Echeveria
Echeveria 'Barbillion'

Family: Crassulaceae (krass-yoo-LAY-see-ee) (Info)
Genus: Echeveria (ech-eh-VER-ee-a) (Info)
Cultivar: Barbillion

Category:

Tropicals and Tender Perennials

Cactus and Succulents

Foliage Color:

Silver/Gray

Blue-Green

Bloom Characteristics:

Unknown - Tell us

Water Requirements:

Drought-tolerant; suitable for xeriscaping

Where to Grow:

Suitable for growing in containers

Height:

under 6 in. (15 cm)

6-12 in. (15-30 cm)

Spacing:

12-15 in. (30-38 cm)

Hardiness:

USDA Zone 9b: to -3.8 C (25 F)

USDA Zone 10a: to -1.1 C (30 F)

USDA Zone 10b: to 1.7 C (35 F)

USDA Zone 11: above 4.5 C (40 F)

Sun Exposure:

Full Sun

Sun to Partial Shade

Light Shade

Danger:

N/A

Bloom Color:

Pink

Orange

Bloom Time:

Mid Summer

Foliage:

Grown for foliage

Evergreen

Succulent

Rubbery-Textured

Other details:

Unknown - Tell us

Soil pH requirements:

Unknown - Tell us

Patent Information:

Unknown - Tell us

Propagation Methods:

By dividing rhizomes, tubers, corms or bulbs (including offsets)

Seed Collecting:

Unknown - Tell us

Regional

This plant has been said to grow in the following regions:

Bonsall, California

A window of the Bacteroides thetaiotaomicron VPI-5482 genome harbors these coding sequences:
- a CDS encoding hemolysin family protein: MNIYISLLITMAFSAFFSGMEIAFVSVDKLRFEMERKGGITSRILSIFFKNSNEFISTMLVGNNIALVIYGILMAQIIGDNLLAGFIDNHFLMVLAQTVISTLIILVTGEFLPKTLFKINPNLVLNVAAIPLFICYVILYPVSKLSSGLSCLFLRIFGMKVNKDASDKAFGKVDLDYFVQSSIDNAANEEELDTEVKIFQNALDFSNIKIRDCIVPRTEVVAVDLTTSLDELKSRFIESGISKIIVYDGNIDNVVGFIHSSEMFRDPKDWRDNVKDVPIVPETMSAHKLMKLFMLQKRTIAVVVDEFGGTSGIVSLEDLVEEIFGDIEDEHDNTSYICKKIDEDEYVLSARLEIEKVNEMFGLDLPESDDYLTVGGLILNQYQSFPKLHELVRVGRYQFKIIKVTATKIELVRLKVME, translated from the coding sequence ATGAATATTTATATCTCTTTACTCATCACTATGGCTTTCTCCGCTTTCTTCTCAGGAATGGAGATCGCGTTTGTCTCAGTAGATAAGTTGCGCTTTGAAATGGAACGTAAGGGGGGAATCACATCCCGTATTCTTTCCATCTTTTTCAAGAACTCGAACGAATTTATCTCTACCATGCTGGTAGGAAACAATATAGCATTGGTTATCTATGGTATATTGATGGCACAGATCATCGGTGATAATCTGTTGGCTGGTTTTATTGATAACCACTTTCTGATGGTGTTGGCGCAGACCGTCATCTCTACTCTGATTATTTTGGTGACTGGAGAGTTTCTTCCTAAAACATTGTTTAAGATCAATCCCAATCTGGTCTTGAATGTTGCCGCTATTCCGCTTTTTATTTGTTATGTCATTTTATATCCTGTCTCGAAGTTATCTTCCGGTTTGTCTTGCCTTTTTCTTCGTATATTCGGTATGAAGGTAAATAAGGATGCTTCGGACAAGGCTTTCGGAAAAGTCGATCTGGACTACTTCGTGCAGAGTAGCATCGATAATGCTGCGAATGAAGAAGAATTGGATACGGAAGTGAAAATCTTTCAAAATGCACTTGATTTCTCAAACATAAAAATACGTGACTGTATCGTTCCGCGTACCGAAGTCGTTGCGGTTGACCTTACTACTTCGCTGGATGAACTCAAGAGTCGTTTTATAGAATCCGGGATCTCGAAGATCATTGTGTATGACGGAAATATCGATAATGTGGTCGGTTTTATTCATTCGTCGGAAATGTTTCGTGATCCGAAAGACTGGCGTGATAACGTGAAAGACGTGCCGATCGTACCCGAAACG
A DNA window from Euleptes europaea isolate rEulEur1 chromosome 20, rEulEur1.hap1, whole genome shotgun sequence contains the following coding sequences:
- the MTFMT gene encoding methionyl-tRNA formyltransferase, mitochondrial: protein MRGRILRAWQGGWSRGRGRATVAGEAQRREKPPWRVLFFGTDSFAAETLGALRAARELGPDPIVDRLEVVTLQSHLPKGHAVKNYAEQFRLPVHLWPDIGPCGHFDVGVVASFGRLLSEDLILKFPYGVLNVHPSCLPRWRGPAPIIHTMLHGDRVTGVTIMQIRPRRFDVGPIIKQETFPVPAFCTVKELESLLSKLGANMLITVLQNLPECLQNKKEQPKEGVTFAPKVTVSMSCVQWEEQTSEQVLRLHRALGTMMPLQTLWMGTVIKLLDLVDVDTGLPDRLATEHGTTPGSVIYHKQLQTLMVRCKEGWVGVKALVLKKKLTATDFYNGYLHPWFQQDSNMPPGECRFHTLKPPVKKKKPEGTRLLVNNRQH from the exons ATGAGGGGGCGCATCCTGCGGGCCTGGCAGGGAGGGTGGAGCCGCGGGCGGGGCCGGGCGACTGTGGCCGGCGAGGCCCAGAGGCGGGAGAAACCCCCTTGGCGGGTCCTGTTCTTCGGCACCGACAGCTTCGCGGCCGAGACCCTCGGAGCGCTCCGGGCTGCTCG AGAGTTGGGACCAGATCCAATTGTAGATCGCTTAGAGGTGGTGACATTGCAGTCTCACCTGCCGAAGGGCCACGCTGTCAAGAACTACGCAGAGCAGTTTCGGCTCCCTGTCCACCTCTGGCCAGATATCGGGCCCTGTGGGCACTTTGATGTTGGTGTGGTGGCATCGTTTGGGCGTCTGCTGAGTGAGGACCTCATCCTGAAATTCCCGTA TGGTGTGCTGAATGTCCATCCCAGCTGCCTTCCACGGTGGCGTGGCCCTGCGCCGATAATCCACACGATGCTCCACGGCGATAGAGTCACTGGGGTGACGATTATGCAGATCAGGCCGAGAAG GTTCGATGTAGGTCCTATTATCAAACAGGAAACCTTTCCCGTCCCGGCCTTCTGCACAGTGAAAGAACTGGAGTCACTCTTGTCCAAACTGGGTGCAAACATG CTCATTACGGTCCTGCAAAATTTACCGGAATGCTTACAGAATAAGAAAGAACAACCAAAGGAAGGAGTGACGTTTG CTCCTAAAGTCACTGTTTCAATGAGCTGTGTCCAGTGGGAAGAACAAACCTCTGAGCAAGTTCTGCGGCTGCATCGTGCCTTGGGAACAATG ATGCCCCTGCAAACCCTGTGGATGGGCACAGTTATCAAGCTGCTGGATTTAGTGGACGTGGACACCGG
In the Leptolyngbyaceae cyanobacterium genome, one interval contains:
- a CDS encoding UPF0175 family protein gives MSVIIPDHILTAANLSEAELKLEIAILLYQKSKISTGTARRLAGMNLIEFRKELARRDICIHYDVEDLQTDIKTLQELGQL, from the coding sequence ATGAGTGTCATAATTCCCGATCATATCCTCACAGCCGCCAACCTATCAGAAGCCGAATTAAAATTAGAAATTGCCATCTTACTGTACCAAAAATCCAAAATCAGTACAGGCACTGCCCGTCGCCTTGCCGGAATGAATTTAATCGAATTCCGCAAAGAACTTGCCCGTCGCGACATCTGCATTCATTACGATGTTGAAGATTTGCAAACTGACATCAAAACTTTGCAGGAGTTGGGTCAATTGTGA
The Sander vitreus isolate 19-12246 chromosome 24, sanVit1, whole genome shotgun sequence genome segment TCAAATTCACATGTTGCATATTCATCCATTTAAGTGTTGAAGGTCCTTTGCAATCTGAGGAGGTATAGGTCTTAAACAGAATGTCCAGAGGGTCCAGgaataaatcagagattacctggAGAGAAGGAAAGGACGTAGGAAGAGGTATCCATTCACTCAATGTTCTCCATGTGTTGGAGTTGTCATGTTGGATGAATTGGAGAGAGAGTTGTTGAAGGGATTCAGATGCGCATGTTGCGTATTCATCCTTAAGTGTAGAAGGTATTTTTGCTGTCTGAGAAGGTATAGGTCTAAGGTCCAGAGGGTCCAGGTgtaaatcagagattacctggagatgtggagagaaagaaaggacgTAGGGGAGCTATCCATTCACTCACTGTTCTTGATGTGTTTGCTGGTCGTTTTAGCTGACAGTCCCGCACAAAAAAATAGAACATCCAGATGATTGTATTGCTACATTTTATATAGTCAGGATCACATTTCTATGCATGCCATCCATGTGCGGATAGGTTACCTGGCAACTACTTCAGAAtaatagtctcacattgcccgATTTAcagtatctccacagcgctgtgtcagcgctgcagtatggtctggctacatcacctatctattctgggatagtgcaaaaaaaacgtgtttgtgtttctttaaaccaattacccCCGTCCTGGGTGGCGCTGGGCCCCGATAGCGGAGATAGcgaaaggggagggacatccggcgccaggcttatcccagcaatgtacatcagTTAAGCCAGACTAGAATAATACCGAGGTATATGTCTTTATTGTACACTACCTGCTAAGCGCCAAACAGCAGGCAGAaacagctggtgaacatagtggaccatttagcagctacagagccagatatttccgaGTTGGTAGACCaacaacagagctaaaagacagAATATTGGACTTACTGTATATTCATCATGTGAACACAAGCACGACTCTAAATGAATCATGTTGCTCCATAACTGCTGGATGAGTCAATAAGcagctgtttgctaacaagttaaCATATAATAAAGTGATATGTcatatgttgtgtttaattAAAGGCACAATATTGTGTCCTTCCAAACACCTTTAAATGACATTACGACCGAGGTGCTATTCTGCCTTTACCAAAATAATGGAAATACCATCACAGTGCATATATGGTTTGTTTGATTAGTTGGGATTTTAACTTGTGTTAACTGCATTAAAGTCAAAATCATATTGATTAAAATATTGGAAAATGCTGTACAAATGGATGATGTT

Brentwood, California

Reseda, California

San Leandro, California

Vista, California

Gardeners' Notes:

2
positives
0
neutrals
0
negatives
RatingContent
Positive

On Oct 6, 2010, thistlesifter from Vista, CA wrote:

This is one of the easiest and most durable of all Echeveria hybrids developed by Dick Wright, the master! He has created hundreds of these. Many are never seen outside his nursery as he destroys the ones that are not worthy.

Barbillon like many of these plants is easiest to propagate by not completely dead heading the plant. By cutting the center from the head one can preserve the most beautiful leaves from the center stem and the plant left on the stem will create faster and more plentifully the new plants that grow from offsets.

Cored head is allowed to callous in a warm shady dry place with bright light. The head should rest on dry organic potting mix after it has calloused. Within a few days or weeks, whichever comes first tiny optic-fiber-like air roots... read more

Positive

On Jul 16, 2006, palmbob from Acton, CA (Zone 8b) wrote:

This Echeveria hybrid is one of the many popular Dick Wright creations. In my opinion this is one of the very best. It has incredible colors that change throughout the year, though primarily it is turquoise with a hint of pink and purple here and there. The leaves are huge, slightly arching, rubbery things that have a caruncular deformity along much of the dorsal surface, but not to the tips or sides. The ends of the leaves have a nice wave to them and usually have a pink-orange margin. I used to call this my Echeveria neoplastic/warty until I learned what hybrid it was. There are a lot of caruncular hybrids, but this is a particularly large one in which most of the leaf is affected. It eventually gets tall and leggy and flowers, at which point it looks a bit less ornamental, and ei... read more